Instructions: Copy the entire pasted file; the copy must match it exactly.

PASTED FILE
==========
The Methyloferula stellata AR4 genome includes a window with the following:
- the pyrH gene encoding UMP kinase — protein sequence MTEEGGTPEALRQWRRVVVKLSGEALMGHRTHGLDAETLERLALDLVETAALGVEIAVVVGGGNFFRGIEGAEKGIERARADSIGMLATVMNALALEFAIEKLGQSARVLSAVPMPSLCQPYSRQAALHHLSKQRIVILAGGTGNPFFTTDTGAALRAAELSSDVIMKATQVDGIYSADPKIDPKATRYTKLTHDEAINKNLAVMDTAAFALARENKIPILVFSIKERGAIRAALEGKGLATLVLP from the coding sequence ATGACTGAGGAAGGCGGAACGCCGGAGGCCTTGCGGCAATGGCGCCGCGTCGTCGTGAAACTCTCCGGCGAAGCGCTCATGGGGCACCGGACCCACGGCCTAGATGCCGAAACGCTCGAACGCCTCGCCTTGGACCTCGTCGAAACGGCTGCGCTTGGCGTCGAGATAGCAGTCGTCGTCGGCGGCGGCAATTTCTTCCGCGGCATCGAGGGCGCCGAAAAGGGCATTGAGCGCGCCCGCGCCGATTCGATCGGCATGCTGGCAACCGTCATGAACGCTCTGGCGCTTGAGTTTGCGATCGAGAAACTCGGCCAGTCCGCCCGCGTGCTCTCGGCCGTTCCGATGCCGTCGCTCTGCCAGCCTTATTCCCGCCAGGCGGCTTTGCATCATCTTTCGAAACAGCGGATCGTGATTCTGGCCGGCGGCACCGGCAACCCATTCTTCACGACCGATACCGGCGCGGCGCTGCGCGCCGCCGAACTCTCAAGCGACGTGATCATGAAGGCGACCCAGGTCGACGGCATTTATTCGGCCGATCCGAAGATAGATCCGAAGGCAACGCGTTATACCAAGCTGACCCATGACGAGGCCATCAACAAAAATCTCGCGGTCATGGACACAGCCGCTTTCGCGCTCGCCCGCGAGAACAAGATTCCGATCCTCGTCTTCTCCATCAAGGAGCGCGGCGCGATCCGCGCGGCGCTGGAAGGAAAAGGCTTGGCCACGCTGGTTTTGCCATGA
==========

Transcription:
The Methyloferula stellata AR4 genome includes a window with the following:
- the pyrH gene encoding UMP kinase — protein sequence MTEEGGTPEALRQWRRVVVKLSGEALMGHRTHGLDAETLERLALDLVETAALGVEIAVVVGGGNFFRGIEGAEKGIERARADSIGMLATVMNALALEFAIEKLGQSARVLSAVPMPSLCQPYSRQAALHHLSKQRIVILAGGTGNPFFTTDTGAALRAAELSSDVIMKATQVDGIYSADPKIDPKATRYTKLTHDEAINKNLAVMDTAAFALARENKIPILVFSIKERGAIRAALEGKGLATLVLP from the coding sequence ATGACTGAGGAAGGCGGAACGCCGGAGGCCTTGCGGCAATGGCGCCGCGTCGTCGTGAAACTCTCCGGCGAAGCGCTCATGGGGCACCGGACCCACGGCCTAGATGCCGAAACGCTCGAACGCCTCGCCTTGGACCTCGTCGAAACGGCTGCGCTTGGCGTCGAGATAGCAGTCGTCGTCGGCGGCGGCAATTTCTTCCGCGGCATCGAGGGCGCCGAAAAGGGCATTGAGCGCGCCCGCGCCGATTCGATCGGCATGCTGGCAACCGTCATGAACGCTCTGGCGCTTGAGTTTGCGATCGAGAAACTCGGCCAGTCCGCCCGCGTGCTCTCGGCCGTTCCGATGCCGTCGCTCTGCCAGCCTTATTCCCGCCAGGCGGCTTTGCATCATCTTTCGAAACAGCGGATCGTGATTCTGGCCGGCGGCACCGGCAACCCATTCTTCACGACCGATACCGGCGCGGCGCTGCGCGCCGCCGAACTCTCAAGCGACGTGATCATGAAGGCGACCCAGGTCGACGGCATTTATTCGGCCGATCCGAAGATAGATCCGAAGGCAACGCGTTATACCAAGCTGACCCATGACGAGGCCATCAACAAAAATCTCGCGGTCATGGACACAGCCGCTTTCGCGCTCGCCCGCGAGAACAAGATTCCGATCCTCGTCTTCTCCATCAAGGAGCGCGGCGCGATCCGCGCGGCGCTGGAAGGAAAAGGCTTGGCCACGCTGGTTTTGCCATGA